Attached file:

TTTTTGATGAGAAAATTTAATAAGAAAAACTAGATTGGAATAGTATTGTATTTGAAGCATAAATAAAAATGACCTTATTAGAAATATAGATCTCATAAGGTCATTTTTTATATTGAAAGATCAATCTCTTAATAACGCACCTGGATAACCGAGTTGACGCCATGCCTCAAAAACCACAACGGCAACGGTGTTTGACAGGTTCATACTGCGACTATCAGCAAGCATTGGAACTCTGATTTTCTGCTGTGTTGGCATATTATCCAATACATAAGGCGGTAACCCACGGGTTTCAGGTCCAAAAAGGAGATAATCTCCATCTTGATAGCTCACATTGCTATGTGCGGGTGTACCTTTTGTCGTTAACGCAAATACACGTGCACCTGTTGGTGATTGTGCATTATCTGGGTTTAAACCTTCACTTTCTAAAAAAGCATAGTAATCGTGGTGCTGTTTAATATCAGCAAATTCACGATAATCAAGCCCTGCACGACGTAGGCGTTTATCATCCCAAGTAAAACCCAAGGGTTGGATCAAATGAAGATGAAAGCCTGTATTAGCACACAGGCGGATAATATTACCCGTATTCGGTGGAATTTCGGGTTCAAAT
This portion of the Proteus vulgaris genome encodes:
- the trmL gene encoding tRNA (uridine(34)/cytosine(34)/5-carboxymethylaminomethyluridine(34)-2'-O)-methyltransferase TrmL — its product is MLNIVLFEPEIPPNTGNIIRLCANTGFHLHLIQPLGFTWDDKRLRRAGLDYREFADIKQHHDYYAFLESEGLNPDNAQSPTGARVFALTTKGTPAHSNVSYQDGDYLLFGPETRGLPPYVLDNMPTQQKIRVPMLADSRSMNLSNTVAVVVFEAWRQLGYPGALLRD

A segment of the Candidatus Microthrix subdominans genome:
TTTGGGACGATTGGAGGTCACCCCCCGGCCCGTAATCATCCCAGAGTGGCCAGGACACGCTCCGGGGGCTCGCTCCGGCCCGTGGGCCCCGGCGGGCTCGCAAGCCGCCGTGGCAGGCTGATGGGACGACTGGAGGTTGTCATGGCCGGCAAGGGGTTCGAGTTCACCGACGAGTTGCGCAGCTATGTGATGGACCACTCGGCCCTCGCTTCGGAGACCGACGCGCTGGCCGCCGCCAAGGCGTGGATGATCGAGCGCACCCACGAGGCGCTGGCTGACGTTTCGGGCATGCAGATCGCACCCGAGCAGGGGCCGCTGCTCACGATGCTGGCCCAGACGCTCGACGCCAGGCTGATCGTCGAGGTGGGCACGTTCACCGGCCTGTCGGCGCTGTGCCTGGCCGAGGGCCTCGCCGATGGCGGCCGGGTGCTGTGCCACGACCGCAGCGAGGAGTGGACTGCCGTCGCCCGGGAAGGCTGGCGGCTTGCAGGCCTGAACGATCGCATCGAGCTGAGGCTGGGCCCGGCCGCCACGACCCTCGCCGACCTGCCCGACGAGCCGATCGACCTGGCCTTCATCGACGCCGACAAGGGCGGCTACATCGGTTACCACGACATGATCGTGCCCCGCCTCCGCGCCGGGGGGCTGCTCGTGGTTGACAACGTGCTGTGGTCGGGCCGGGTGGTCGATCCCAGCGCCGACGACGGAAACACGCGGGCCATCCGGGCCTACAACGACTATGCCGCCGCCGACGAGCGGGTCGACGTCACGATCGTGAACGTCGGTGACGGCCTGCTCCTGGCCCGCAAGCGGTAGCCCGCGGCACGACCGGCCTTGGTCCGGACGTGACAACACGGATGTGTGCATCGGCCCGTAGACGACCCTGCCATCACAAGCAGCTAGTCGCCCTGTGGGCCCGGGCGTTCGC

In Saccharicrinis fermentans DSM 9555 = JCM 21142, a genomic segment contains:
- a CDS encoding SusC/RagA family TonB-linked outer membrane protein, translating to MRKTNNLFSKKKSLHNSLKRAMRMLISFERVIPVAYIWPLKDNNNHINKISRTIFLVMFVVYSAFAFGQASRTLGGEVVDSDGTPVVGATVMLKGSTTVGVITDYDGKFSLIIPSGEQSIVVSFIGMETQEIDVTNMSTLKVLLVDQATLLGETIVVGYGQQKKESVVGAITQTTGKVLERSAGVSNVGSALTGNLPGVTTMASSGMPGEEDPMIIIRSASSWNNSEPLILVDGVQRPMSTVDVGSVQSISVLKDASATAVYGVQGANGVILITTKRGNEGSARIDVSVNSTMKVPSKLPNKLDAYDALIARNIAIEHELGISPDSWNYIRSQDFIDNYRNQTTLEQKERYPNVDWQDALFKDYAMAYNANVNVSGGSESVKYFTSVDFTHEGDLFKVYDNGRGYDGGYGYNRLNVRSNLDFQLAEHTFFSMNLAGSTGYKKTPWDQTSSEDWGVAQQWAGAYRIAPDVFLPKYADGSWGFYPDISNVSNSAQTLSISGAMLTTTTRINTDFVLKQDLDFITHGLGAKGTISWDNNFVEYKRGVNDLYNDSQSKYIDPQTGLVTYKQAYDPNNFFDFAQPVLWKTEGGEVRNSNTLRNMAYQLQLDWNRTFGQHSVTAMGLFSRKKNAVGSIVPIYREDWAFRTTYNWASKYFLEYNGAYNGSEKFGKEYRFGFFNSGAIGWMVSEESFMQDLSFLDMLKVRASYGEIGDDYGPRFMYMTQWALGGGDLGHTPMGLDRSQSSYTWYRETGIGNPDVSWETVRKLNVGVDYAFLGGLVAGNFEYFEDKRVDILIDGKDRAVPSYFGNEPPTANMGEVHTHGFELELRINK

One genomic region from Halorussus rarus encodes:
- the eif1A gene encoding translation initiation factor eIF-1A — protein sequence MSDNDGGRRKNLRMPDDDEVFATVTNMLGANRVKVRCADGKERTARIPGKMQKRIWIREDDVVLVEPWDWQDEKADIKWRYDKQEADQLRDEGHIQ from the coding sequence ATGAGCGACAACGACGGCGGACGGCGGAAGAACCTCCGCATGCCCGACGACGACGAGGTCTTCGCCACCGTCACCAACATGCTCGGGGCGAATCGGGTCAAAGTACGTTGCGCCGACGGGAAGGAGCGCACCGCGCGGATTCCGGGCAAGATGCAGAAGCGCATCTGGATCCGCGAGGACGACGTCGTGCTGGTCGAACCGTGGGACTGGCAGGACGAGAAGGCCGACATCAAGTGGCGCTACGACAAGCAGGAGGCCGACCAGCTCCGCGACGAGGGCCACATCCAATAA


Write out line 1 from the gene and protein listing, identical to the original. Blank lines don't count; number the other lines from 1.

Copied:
TTTTTGATGAGAAAATTTAATAAGAAAAACTAGATTGGAATAGTATTGTATTTGAAGCATAAATAAAAATGACCTTATTAGAAATATAGATCTCATAAGGTCATTTTTTATATTGAAAGATCAATCTCTTAATAACGCACCTGGATAACCGAGTTGACGCCATGCCTCAAAAACCACAACGGCAACGGTGTTTGACAGGTTCATACTGCGACTATCAGCAAGCATTGGAACTCTGATTTTCTGCTGTGTTGGCATATTATCCAATACATAAGGCGGTAACCCACGGGTTTCAGGTCCAAAAAGGAGATAATCTCCATCTTGATAGCTCACATTGCTATGTGCGGGTGTACCTTTTGTCGTTAACGCAAATACACGTGCACCTGTTGGTGATTGTGCATTATCTGGGTTTAAACCTTCACTTTCTAAAAAAGCATAGTAATCGTGGTGCTGTTTAATATCAGCAAATTCACGATAATCAAGCCCTGCACGACGTAGGCGTTTATCATCCCAAGTAAAACCCAAGGGTTGGATCAAATGAAGATGAAAGCCTGTATTAGCACACAGGCGGATAATATTACCCGTATTCGGTGGAATTTCGGGTTCAAAT